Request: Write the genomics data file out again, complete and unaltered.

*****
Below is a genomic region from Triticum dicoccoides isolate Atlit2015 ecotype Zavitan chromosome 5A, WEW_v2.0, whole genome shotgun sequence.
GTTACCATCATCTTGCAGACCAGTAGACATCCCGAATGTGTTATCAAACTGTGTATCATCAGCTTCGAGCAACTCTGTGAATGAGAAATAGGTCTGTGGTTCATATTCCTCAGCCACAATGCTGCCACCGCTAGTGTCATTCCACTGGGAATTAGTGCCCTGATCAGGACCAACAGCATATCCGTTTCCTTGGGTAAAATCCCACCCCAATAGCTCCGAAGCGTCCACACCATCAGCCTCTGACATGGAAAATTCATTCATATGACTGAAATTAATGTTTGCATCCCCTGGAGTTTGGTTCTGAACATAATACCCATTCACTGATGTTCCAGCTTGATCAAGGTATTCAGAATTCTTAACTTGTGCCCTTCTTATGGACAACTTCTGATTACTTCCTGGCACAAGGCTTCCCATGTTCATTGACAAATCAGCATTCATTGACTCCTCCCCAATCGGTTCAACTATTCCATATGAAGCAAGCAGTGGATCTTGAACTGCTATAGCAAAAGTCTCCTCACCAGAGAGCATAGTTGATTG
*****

Below is a genomic region from Triticum dicoccoides isolate Atlit2015 ecotype Zavitan chromosome 5A, WEW_v2.0, whole genome shotgun sequence.
GTTACCATCATCTTGCAGACCAGTAGACATCCCGAATGTGTTATCAAACTGTGTATCATCAGCTTCGAGCAACTCTGTGAATGAGAAATAGGTCTGTGGTTCATATTCCTCAGCCACAATGCTGCCACCGCTAGTGTCATTCCACTGGGAATTAGTGCCCTGATCAGGACCAACAGCATATCCGTTTCCTTGGGTAAAATCCCACCCCAATAGCTCCGAAGCGTCCACACCATCAGCCTCTGACATGGAAAATTCATTCATATGACTGAAATTAATGTTTGCATCCCCTGGAGTTTGGTTCTGAACATAATACCCATTCACTGATGTTCCAGCTTGATCAAGGTATTCAGAATTCTTAACTTGTGCCCTTCTTATGGACAACTTCTGATTACTTCCTGGCACAAGGCTTCCCATGTTCATTGACAAATCAGCATTCATTGACTCCTCCCCAATCGGTTCAACTATTCCATATGAAGCAAGCAGTGGATCTTGAACTGCTATAGCAAAAGTCTCCTCACCAGAGAGCATAGTTGATTG